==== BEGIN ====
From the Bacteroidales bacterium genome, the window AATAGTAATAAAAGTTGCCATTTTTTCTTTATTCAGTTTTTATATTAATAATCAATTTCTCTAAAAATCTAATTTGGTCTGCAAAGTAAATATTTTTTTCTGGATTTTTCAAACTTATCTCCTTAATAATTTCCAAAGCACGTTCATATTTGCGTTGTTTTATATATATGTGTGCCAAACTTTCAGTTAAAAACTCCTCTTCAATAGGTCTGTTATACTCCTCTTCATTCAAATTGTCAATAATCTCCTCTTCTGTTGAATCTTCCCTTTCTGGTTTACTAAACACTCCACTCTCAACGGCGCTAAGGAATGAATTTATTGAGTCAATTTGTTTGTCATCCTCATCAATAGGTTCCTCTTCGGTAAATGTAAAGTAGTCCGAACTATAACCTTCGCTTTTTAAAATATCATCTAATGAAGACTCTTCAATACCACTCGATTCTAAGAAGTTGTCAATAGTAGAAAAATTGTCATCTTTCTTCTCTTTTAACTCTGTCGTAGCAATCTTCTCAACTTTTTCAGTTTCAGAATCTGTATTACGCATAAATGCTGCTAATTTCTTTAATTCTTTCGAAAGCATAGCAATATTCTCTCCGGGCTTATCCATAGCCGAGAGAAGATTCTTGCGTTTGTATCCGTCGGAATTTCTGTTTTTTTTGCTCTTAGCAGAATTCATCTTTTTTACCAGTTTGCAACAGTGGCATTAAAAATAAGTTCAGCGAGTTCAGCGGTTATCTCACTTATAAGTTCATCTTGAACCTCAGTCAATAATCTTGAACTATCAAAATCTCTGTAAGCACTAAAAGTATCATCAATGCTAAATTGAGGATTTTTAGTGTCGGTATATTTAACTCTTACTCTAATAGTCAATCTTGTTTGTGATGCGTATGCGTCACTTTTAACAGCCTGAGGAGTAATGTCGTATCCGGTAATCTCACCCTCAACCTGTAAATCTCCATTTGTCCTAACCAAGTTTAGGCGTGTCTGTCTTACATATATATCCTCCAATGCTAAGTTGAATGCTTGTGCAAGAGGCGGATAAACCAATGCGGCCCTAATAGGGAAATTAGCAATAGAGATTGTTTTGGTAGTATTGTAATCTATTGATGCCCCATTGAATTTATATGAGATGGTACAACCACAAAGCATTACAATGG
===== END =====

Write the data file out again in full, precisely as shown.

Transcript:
From the Bacteroidales bacterium genome, the window AATAGTAATAAAAGTTGCCATTTTTTCTTTATTCAGTTTTTATATTAATAATCAATTTCTCTAAAAATCTAATTTGGTCTGCAAAGTAAATATTTTTTTCTGGATTTTTCAAACTTATCTCCTTAATAATTTCCAAAGCACGTTCATATTTGCGTTGTTTTATATATATGTGTGCCAAACTTTCAGTTAAAAACTCCTCTTCAATAGGTCTGTTATACTCCTCTTCATTCAAATTGTCAATAATCTCCTCTTCTGTTGAATCTTCCCTTTCTGGTTTACTAAACACTCCACTCTCAACGGCGCTAAGGAATGAATTTATTGAGTCAATTTGTTTGTCATCCTCATCAATAGGTTCCTCTTCGGTAAATGTAAAGTAGTCCGAACTATAACCTTCGCTTTTTAAAATATCATCTAATGAAGACTCTTCAATACCACTCGATTCTAAGAAGTTGTCAATAGTAGAAAAATTGTCATCTTTCTTCTCTTTTAACTCTGTCGTAGCAATCTTCTCAACTTTTTCAGTTTCAGAATCTGTATTACGCATAAATGCTGCTAATTTCTTTAATTCTTTCGAAAGCATAGCAATATTCTCTCCGGGCTTATCCATAGCCGAGAGAAGATTCTTGCGTTTGTATCCGTCGGAATTTCTGTTTTTTTTGCTCTTAGCAGAATTCATCTTTTTTACCAGTTTGCAACAGTGGCATTAAAAATAAGTTCAGCGAGTTCAGCGGTTATCTCACTTATAAGTTCATCTTGAACCTCAGTCAATAATCTTGAACTATCAAAATCTCTGTAAGCACTAAAAGTATCATCAATGCTAAATTGAGGATTTTTAGTGTCGGTATATTTAACTCTTACTCTAATAGTCAATCTTGTTTGTGATGCGTATGCGTCACTTTTAACAGCCTGAGGAGTAATGTCGTATCCGGTAATCTCACCCTCAACCTGTAAATCTCCATTTGTCCTAACCAAGTTTAGGCGTGTCTGTCTTACATATATATCCTCCAATGCTAAGTTGAATGCTTGTGCAAGAGGCGGATAAACCAATGCGGCCCTAATAGGGAAATTAGCAATAGAGATTGTTTTGGTAGTATTGTAATCTATTGATGCCCCATTGAATTTATATGAGATGGTACAACCACAAAGCATTACAATGG